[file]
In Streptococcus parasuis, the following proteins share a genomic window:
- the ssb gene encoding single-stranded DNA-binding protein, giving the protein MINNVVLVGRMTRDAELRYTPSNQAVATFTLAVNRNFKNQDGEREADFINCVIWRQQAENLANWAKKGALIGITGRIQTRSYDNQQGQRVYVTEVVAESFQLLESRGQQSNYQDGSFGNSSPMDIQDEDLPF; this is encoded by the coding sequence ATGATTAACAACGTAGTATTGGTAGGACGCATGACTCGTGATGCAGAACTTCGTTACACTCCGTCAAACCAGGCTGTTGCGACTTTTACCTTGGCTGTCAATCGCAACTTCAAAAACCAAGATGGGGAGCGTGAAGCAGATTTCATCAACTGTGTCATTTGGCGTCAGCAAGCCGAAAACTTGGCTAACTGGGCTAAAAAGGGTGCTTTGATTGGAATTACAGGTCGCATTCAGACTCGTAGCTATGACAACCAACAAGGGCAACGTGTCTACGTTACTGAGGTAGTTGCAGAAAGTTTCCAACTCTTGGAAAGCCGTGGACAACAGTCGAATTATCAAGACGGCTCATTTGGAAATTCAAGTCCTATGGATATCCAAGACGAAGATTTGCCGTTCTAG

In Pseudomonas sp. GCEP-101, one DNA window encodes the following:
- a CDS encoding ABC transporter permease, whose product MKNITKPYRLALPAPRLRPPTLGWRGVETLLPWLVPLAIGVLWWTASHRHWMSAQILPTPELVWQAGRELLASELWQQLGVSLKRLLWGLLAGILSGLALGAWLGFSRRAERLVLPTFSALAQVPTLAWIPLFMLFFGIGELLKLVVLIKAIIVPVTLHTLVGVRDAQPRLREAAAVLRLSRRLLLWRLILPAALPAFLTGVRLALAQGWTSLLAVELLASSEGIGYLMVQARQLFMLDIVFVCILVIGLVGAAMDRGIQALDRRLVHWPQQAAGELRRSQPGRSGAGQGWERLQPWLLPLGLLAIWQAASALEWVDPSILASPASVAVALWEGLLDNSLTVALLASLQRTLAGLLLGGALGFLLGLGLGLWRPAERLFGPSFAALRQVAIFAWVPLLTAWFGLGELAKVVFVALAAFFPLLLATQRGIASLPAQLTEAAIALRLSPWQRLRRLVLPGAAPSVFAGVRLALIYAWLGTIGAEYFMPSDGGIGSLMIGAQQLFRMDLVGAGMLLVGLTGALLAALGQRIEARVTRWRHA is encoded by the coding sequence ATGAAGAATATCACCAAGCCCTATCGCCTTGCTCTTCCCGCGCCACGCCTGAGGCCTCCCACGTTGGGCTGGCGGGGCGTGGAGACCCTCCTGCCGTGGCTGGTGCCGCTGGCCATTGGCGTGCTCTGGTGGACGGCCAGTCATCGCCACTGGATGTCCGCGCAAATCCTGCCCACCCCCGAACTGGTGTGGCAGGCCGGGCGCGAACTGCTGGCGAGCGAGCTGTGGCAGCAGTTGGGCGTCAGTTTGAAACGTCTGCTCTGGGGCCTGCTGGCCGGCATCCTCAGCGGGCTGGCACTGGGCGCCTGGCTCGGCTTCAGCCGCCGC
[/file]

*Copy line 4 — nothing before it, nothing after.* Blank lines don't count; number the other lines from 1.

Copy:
- a CDS encoding ABC transporter permease, whose product MKNITKPYRLALPAPRLRPPTLGWRGVETLLPWLVPLAIGVLWWTASHRHWMSAQILPTPELVWQAGRELLASELWQQLGVSLKRLLWGLLAGILSGLALGAWLGFSRRAERLVLPTFSALAQVPTLAWIPLFMLFFGIGELLKLVVLIKAIIVPVTLHTLVGVRDAQPRLREAAAVLRLSRRLLLWRLILPAALPAFLTGVRLALAQGWTSLLAVELLASSEGIGYLMVQARQLFMLDIVFVCILVIGLVGAAMDRGIQALDRRLVHWPQQAAGELRRSQPGRSGAGQGWERLQPWLLPLGLLAIWQAASALEWVDPSILASPASVAVALWEGLLDNSLTVALLASLQRTLAGLLLGGALGFLLGLGLGLWRPAERLFGPSFAALRQVAIFAWVPLLTAWFGLGELAKVVFVALAAFFPLLLATQRGIASLPAQLTEAAIALRLSPWQRLRRLVLPGAAPSVFAGVRLALIYAWLGTIGAEYFMPSDGGIGSLMIGAQQLFRMDLVGAGMLLVGLTGALLAALGQRIEARVTRWRHA is encoded by the coding sequence ATGAAGAATATCACCAAGCCCTATCGCCTTGCTCTTCCCGCGCCACGCCTGAGGCCTCCCACGTTGGGCTGGCGGGGCGTGGAGACCCTCCTGCCGTGGCTGGTGCCGCTGGCCATTGGCGTGCTCTGGTGGACGGCCAGTCATCGCCACTGGATGTCCGCGCAAATCCTGCCCACCCCCGAACTGGTGTGGCAGGCCGGGCGCGAACTGCTGGCGAGCGAGCTGTGGCAGCAGTTGGGCGTCAGTTTGAAACGTCTGCTCTGGGGCCTGCTGGCCGGCATCCTCAGCGGGCTGGCACTGGGCGCCTGGCTCGGCTTCAGCCGCCGC